This information collection is subject to the PRA. A Federal agency generally cannot conduct or sponsor a collection of information, and the public is generally not required to respond to an information collection, unless it is approved by the OMB under the PRA and displays a currently valid OMB Control Number. In addition, notwithstanding any other provisions of law, no person shall generally be subject to penalty for failing to comply with a collection of information that does not display a valid Control Number. See 5 CFR 1320.5(a) and 1320.6. The DOL obtains OMB approval for this information collection under Control Number 1240-0040.

    OMB authorization for an ICR cannot be for more than three (3) years without renewal, and the current approval for this collection is scheduled to expire on May 31, 2017. The DOL seeks to extend PRA authorization for this information collection for three (3) more years, without any change to existing requirements. The DOL notes that existing information collection requirements submitted to the OMB receive a month-to-month extension while they undergo review. For additional substantive information about this ICR, see the related notice published in the Federal Register on February 10, 2017 (82 FR 10410).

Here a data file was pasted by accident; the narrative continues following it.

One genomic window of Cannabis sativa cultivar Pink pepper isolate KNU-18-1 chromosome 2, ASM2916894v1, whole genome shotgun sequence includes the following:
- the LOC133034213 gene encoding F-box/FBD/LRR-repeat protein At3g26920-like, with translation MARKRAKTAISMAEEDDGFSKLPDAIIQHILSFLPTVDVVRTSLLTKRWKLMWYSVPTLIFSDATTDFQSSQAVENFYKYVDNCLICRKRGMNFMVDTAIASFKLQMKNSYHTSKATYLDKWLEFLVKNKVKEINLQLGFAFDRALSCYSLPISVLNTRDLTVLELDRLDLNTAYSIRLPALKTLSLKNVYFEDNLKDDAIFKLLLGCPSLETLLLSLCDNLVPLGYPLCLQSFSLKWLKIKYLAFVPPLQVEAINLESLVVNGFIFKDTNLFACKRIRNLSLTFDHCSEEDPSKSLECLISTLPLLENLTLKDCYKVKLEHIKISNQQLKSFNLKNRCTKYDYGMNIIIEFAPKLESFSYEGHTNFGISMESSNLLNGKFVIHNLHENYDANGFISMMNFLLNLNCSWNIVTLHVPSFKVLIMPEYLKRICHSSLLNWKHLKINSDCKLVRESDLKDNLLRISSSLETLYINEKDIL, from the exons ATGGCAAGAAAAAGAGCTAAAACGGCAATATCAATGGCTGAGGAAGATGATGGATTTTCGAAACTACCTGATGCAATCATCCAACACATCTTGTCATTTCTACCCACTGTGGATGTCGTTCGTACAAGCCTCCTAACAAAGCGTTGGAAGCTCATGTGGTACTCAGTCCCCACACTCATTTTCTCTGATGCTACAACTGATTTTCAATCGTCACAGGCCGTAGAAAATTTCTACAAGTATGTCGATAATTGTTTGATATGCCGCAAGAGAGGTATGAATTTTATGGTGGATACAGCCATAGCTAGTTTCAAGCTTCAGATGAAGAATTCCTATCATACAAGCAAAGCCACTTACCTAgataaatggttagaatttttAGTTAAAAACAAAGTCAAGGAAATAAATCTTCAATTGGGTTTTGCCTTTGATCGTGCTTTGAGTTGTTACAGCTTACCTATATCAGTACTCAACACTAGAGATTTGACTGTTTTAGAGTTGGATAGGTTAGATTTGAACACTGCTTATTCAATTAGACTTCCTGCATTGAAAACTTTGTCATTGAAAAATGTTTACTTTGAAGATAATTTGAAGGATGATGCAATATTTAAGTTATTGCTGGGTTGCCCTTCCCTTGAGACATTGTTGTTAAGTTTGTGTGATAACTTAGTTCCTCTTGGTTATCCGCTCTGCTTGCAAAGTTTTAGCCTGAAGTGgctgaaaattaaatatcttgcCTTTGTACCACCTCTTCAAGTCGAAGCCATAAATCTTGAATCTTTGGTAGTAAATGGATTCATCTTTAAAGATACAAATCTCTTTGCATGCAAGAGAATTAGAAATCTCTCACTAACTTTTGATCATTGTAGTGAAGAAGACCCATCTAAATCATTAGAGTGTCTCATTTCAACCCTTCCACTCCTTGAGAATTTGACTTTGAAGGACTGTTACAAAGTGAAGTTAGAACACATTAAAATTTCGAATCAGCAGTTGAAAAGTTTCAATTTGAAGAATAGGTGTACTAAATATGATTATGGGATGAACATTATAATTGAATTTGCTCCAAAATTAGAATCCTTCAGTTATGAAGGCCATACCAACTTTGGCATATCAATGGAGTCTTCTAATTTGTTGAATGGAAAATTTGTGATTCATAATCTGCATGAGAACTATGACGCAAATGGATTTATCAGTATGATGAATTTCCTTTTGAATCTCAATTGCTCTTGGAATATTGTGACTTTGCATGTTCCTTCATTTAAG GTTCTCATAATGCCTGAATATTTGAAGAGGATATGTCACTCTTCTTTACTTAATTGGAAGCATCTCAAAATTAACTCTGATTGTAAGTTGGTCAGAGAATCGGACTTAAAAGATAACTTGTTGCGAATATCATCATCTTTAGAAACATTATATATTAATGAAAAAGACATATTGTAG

Interested parties are encouraged to send comments to the OMB, Office of Information and Regulatory Affairs at the address shown in the ADDRESSES section within thirty (30) days of publication of this notice in the Federal Register. In order to help ensure appropriate consideration, comments should mention OMB Control Number 1240-0040. The OMB is particularly interested in comments that:

    • Evaluate whether the proposed collection of information is necessary for the proper performance of the functions of the agency, including whether the information will have practical utility;

    • Evaluate the accuracy of the agency's estimate of the burden of the proposed collection of information, including the validity of the methodology and assumptions used;

    • Enhance the quality, utility, and clarity of the information to be collected; and

    • Minimize the burden of the collection of information on those who are to respond, including through the use of appropriate automated, electronic, mechanical, or other technological collection techniques or other forms of information technology, e.g., permitting electronic submission of responses.

    Agency: DOL-OWCP.

    Title of Collection: Certification of Funeral Expenses.

    OMB Control Number: 1240-0040.

    Affected Public: Private Sector—businesses or other for-profits.

    Total Estimated Number of Respondents: 75.

    Total Estimated Number of Responses: 75.

    Total Estimated Annual Time Burden: 19 hours.

    Total Estimated Annual Other Costs Burden: $34.

    Dated: May 12, 2017. Michel Smyth, Departmental Clearance Officer.
    [FR Doc. 2017-10025 Filed 5-17-17; 8:45 am] BILLING CODE 4510-CF-P
    NATIONAL CREDIT UNION ADMINISTRATION Office of Small Credit Union Initiatives (OSCUI) Grant Program Access for Credit Unions AGENCY:

    National Credit Union Administration (NCUA).

    ACTION:

    Notice of funding opportunity.

    SUMMARY: